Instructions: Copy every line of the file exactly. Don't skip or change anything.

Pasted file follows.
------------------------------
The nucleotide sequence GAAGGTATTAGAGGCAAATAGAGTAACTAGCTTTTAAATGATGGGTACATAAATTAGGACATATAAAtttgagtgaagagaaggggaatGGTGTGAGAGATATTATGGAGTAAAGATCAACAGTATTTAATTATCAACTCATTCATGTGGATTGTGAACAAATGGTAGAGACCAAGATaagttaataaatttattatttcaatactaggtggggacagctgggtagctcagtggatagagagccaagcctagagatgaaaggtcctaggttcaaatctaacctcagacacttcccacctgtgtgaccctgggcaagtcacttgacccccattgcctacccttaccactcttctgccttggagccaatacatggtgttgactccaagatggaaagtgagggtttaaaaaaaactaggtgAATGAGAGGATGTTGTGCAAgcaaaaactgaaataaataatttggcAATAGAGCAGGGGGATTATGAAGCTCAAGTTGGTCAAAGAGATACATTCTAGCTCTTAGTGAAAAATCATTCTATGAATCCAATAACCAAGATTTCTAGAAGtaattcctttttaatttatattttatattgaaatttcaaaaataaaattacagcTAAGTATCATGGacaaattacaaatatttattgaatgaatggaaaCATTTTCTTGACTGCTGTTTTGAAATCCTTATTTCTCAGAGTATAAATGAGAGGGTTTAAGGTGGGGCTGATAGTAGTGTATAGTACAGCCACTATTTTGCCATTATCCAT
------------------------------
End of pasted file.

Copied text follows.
The nucleotide sequence GAAGGTATTAGAGGCAAATAGAGTAACTAGCTTTTAAATGATGGGTACATAAATTAGGACATATAAAtttgagtgaagagaaggggaatGGTGTGAGAGATATTATGGAGTAAAGATCAACAGTATTTAATTATCAACTCATTCATGTGGATTGTGAACAAATGGTAGAGACCAAGATaagttaataaatttattatttcaatactaggtggggacagctgggtagctcagtggatagagagccaagcctagagatgaaaggtcctaggttcaaatctaacctcagacacttcccacctgtgtgaccctgggcaagtcacttgacccccattgcctacccttaccactcttctgccttggagccaatacatggtgttgactccaagatggaaagtgagggtttaaaaaaaactaggtgAATGAGAGGATGTTGTGCAAgcaaaaactgaaataaataatttggcAATAGAGCAGGGGGATTATGAAGCTCAAGTTGGTCAAAGAGATACATTCTAGCTCTTAGTGAAAAATCATTCTATGAATCCAATAACCAAGATTTCTAGAAGtaattcctttttaatttatattttatattgaaatttcaaaaataaaattacagcTAAGTATCATGGacaaattacaaatatttattgaatgaatggaaaCATTTTCTTGACTGCTGTTTTGAAATCCTTATTTCTCAGAGTATAAATGAGAGGGTTTAAGGTGGGGCTGATAGTAGTGTATAGTACAGCCACTATTTTGCCATTATCCAT